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Bird Keeper

Athena has worked at the Zoo for over 6 years and has been a keeperAn employee in a zoo who takes care of the animals. for more than 5 1/2 years. Animals have always played a role in her life.

 

"I've always loved all animals, including insects, and would love the opportunity to work with any animalAny living thing that is not a plant. Most animals can move about freely. All use plants or other animals as food. All have sensory organs.," Athena says, "although I never realized how much I would love working with birds until I became a birdAn animal that has wings and is covered with feathers. Birds have a backbone, are warm-blooded, produce young from eggs, and walk on their two legs. Most can fly. keeperAn employee in a zoo who takes care of the animals.. Birds are so diverse, interesting, and challenging. If I worked with birds only for the rest of my life, I still wouldn't consider myself an expert."

 

Athena likes many types of birds, but currently her favorites are flamingos, hornbills, barbets, and laughing thrushes. But almost all of them keep her laughing.

 

"One day, I was looking at a flamingo from outside of the exhibit with one of our Zoo veterinarians at around 7 a.m.," Athena recalls. "As we stood there, several mallards (ducks) flew over our heads and pooped on us! In our hair and everything! And it was very stinky. That was more funny than unusual, though, given that poop is a big part of my job."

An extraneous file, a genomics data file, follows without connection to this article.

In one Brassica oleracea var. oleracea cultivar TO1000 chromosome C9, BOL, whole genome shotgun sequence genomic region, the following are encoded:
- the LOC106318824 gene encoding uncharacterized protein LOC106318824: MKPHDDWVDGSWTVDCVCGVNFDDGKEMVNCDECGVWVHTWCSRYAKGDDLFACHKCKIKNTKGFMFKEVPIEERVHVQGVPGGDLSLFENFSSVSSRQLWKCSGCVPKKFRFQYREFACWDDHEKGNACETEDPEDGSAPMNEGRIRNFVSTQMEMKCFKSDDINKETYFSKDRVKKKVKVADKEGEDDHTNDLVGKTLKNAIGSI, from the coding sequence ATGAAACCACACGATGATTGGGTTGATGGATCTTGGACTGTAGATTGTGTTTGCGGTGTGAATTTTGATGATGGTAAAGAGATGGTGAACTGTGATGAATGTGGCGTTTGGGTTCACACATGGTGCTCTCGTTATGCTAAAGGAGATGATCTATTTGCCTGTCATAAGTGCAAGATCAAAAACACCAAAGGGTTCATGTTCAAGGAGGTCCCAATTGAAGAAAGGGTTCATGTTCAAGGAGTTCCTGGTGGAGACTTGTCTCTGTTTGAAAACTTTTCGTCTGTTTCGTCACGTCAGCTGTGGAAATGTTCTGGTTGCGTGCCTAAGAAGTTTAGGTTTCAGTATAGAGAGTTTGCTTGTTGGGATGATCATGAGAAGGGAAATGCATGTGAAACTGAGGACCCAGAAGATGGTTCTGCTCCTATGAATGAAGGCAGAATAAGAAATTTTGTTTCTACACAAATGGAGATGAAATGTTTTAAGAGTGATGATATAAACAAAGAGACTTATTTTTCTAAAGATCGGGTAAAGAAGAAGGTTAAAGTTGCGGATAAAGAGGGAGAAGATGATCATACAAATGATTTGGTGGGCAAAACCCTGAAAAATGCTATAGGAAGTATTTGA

Learning about the differences in behaviors is one of Athena's favorite parts of her job. "I get to learn their different behaviors, watch them build nests, court each other, and lay and incubateThe process of keeping eggs warm in order to hatch them. eggs, as well as chicks hatching out, parents taking care of them, and those chicks fledging and becoming mature adults," Athena says. "Being a keeperAn employee in a zoo who takes care of the animals. is unusual, and I am thankful every day for my job."

 

Keepers, like Athena, make friends with some of the animals in their care.

 

"Just as I have many favorite types of birds that I care for, I also have several individual birds that are special to me," Athena says. "At the top of the list, however, is a male red-knobbed hornbill that I used to call "Handsome." He would fly over to a perch when I pointed to it, gently take grapes from my hand or catch them if I tossed them in the air, and loved to have his beakThe hard mouthpart of a bird and some other animals. The beak can also be called a bill. rubbed inside and out! He was such a sweet boy, and I cried when he was moved out of my area. Not to worry, though. He is currently residing with a girlfriend at the San Diego Zoo Safari Park, and last I heard he is happy and healthy. I just don't get to see him every day anymore. That's part of the business. It's hard not to get attached to animals that you care for every day."